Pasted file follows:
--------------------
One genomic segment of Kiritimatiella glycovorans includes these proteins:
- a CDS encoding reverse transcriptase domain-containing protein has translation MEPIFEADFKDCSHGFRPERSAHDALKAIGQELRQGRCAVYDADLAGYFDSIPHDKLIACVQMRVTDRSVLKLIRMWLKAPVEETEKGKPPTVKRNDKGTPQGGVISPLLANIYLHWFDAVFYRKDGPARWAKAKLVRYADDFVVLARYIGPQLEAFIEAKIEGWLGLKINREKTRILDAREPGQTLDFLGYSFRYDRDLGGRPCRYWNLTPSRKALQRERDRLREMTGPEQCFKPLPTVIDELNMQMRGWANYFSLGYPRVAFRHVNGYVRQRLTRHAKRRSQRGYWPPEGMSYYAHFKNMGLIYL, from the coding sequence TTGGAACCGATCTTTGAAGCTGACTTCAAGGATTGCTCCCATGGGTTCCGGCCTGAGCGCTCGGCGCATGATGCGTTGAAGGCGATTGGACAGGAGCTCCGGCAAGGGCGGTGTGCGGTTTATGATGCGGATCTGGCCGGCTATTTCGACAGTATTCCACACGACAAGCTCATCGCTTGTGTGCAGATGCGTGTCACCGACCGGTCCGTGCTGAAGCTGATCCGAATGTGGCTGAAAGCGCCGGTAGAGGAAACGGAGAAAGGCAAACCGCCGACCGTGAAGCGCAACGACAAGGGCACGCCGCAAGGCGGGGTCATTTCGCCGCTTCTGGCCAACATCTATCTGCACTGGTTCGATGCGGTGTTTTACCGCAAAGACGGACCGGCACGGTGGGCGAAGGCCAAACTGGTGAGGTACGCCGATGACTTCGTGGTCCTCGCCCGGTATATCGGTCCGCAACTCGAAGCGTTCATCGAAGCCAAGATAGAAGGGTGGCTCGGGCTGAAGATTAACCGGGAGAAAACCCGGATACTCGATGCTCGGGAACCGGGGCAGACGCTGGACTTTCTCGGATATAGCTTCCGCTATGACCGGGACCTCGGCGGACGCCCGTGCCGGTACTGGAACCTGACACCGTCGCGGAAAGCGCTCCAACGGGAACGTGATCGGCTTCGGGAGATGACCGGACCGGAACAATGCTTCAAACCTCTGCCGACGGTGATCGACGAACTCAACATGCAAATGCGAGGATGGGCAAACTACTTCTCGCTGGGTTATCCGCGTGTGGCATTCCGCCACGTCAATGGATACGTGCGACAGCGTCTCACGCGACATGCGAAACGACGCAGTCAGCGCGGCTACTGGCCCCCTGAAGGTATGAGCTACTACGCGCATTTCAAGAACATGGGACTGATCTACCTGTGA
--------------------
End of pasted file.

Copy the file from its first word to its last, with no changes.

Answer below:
One genomic segment of Kiritimatiella glycovorans includes these proteins:
- a CDS encoding reverse transcriptase domain-containing protein has translation MEPIFEADFKDCSHGFRPERSAHDALKAIGQELRQGRCAVYDADLAGYFDSIPHDKLIACVQMRVTDRSVLKLIRMWLKAPVEETEKGKPPTVKRNDKGTPQGGVISPLLANIYLHWFDAVFYRKDGPARWAKAKLVRYADDFVVLARYIGPQLEAFIEAKIEGWLGLKINREKTRILDAREPGQTLDFLGYSFRYDRDLGGRPCRYWNLTPSRKALQRERDRLREMTGPEQCFKPLPTVIDELNMQMRGWANYFSLGYPRVAFRHVNGYVRQRLTRHAKRRSQRGYWPPEGMSYYAHFKNMGLIYL, from the coding sequence TTGGAACCGATCTTTGAAGCTGACTTCAAGGATTGCTCCCATGGGTTCCGGCCTGAGCGCTCGGCGCATGATGCGTTGAAGGCGATTGGACAGGAGCTCCGGCAAGGGCGGTGTGCGGTTTATGATGCGGATCTGGCCGGCTATTTCGACAGTATTCCACACGACAAGCTCATCGCTTGTGTGCAGATGCGTGTCACCGACCGGTCCGTGCTGAAGCTGATCCGAATGTGGCTGAAAGCGCCGGTAGAGGAAACGGAGAAAGGCAAACCGCCGACCGTGAAGCGCAACGACAAGGGCACGCCGCAAGGCGGGGTCATTTCGCCGCTTCTGGCCAACATCTATCTGCACTGGTTCGATGCGGTGTTTTACCGCAAAGACGGACCGGCACGGTGGGCGAAGGCCAAACTGGTGAGGTACGCCGATGACTTCGTGGTCCTCGCCCGGTATATCGGTCCGCAACTCGAAGCGTTCATCGAAGCCAAGATAGAAGGGTGGCTCGGGCTGAAGATTAACCGGGAGAAAACCCGGATACTCGATGCTCGGGAACCGGGGCAGACGCTGGACTTTCTCGGATATAGCTTCCGCTATGACCGGGACCTCGGCGGACGCCCGTGCCGGTACTGGAACCTGACACCGTCGCGGAAAGCGCTCCAACGGGAACGTGATCGGCTTCGGGAGATGACCGGACCGGAACAATGCTTCAAACCTCTGCCGACGGTGATCGACGAACTCAACATGCAAATGCGAGGATGGGCAAACTACTTCTCGCTGGGTTATCCGCGTGTGGCATTCCGCCACGTCAATGGATACGTGCGACAGCGTCTCACGCGACATGCGAAACGACGCAGTCAGCGCGGCTACTGGCCCCCTGAAGGTATGAGCTACTACGCGCATTTCAAGAACATGGGACTGATCTACCTGTGA